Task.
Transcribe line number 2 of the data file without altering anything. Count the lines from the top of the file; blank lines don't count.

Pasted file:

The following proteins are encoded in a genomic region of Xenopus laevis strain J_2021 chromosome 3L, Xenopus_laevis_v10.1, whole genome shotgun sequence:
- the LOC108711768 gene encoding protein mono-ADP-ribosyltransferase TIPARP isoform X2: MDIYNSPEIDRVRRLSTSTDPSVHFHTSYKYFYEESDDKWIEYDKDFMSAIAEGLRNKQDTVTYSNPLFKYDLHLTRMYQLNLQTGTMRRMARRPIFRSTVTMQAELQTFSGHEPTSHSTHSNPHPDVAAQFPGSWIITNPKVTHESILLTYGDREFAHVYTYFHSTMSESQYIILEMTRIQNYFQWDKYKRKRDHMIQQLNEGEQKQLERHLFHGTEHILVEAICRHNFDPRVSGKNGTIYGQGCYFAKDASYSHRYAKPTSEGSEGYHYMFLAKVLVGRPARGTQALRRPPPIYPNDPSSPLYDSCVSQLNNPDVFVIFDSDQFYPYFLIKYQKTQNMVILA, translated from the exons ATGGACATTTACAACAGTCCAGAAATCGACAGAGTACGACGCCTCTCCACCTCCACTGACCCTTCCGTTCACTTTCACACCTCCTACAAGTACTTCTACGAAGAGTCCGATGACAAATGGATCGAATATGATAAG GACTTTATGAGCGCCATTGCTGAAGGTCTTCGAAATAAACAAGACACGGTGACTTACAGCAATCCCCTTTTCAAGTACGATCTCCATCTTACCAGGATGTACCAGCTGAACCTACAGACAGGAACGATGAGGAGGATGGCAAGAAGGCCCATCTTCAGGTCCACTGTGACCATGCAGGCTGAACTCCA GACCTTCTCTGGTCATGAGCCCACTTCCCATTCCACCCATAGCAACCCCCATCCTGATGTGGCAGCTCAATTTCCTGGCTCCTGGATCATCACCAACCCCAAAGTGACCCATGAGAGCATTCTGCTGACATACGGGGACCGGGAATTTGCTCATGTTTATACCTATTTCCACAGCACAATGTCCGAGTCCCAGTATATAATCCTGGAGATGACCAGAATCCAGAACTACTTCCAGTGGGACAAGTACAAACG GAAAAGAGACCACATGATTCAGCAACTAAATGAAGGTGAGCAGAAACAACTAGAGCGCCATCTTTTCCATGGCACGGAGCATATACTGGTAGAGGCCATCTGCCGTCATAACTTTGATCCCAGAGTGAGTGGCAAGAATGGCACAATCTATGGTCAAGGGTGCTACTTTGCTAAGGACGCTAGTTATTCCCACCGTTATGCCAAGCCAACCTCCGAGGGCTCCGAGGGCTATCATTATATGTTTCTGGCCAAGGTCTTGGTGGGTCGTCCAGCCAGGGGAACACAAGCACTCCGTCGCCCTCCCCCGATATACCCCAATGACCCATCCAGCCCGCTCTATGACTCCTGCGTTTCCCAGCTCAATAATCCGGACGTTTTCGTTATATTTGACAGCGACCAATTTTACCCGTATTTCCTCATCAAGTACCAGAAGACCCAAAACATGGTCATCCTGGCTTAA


- the LOC108711768 gene encoding protein mono-ADP-ribosyltransferase TIPARP isoform X2: MDIYNSPEIDRVRRLSTSTDPSVHFHTSYKYFYEESDDKWIEYDKDFMSAIAEGLRNKQDTVTYSNPLFKYDLHLTRMYQLNLQTGTMRRMARRPIFRSTVTMQAELQTFSGHEPTSHSTHSNPHPDVAAQFPGSWIITNPKVTHESILLTYGDREFAHVYTYFHSTMSESQYIILEMTRIQNYFQWDKYKRKRDHMIQQLNEGEQKQLERHLFHGTEHILVEAICRHNFDPRVSGKNGTIYGQGCYFAKDASYSHRYAKPTSEGSEGYHYMFLAKVLVGRPARGTQALRRPPPIYPNDPSSPLYDSCVSQLNNPDVFVIFDSDQFYPYFLIKYQKTQNMVILA, translated from the exons ATGGACATTTACAACAGTCCAGAAATCGACAGAGTACGACGCCTCTCCACCTCCACTGACCCTTCCGTTCACTTTCACACCTCCTACAAGTACTTCTACGAAGAGTCCGATGACAAATGGATCGAATATGATAAG GACTTTATGAGCGCCATTGCTGAAGGTCTTCGAAATAAACAAGACACGGTGACTTACAGCAATCCCCTTTTCAAGTACGATCTCCATCTTACCAGGATGTACCAGCTGAACCTACAGACAGGAACGATGAGGAGGATGGCAAGAAGGCCCATCTTCAGGTCCACTGTGACCATGCAGGCTGAACTCCA GACCTTCTCTGGTCATGAGCCCACTTCCCATTCCACCCATAGCAACCCCCATCCTGATGTGGCAGCTCAATTTCCTGGCTCCTGGATCATCACCAACCCCAAAGTGACCCATGAGAGCATTCTGCTGACATACGGGGACCGGGAATTTGCTCATGTTTATACCTATTTCCACAGCACAATGTCCGAGTCCCAGTATATAATCCTGGAGATGACCAGAATCCAGAACTACTTCCAGTGGGACAAGTACAAACG GAAAAGAGACCACATGATTCAGCAACTAAATGAAGGTGAGCAGAAACAACTAGAGCGCCATCTTTTCCATGGCACGGAGCATATACTGGTAGAGGCCATCTGCCGTCATAACTTTGATCCCAGAGTGAGTGGCAAGAATGGCACAATCTATGGTCAAGGGTGCTACTTTGCTAAGGACGCTAGTTATTCCCACCGTTATGCCAAGCCAACCTCCGAGGGCTCCGAGGGCTATCATTATATGTTTCTGGCCAAGGTCTTGGTGGGTCGTCCAGCCAGGGGAACACAAGCACTCCGTCGCCCTCCCCCGATATACCCCAATGACCCATCCAGCCCGCTCTATGACTCCTGCGTTTCCCAGCTCAATAATCCGGACGTTTTCGTTATATTTGACAGCGACCAATTTTACCCGTATTTCCTCATCAAGTACCAGAAGACCCAAAACATGGTCATCCTGGCTTAA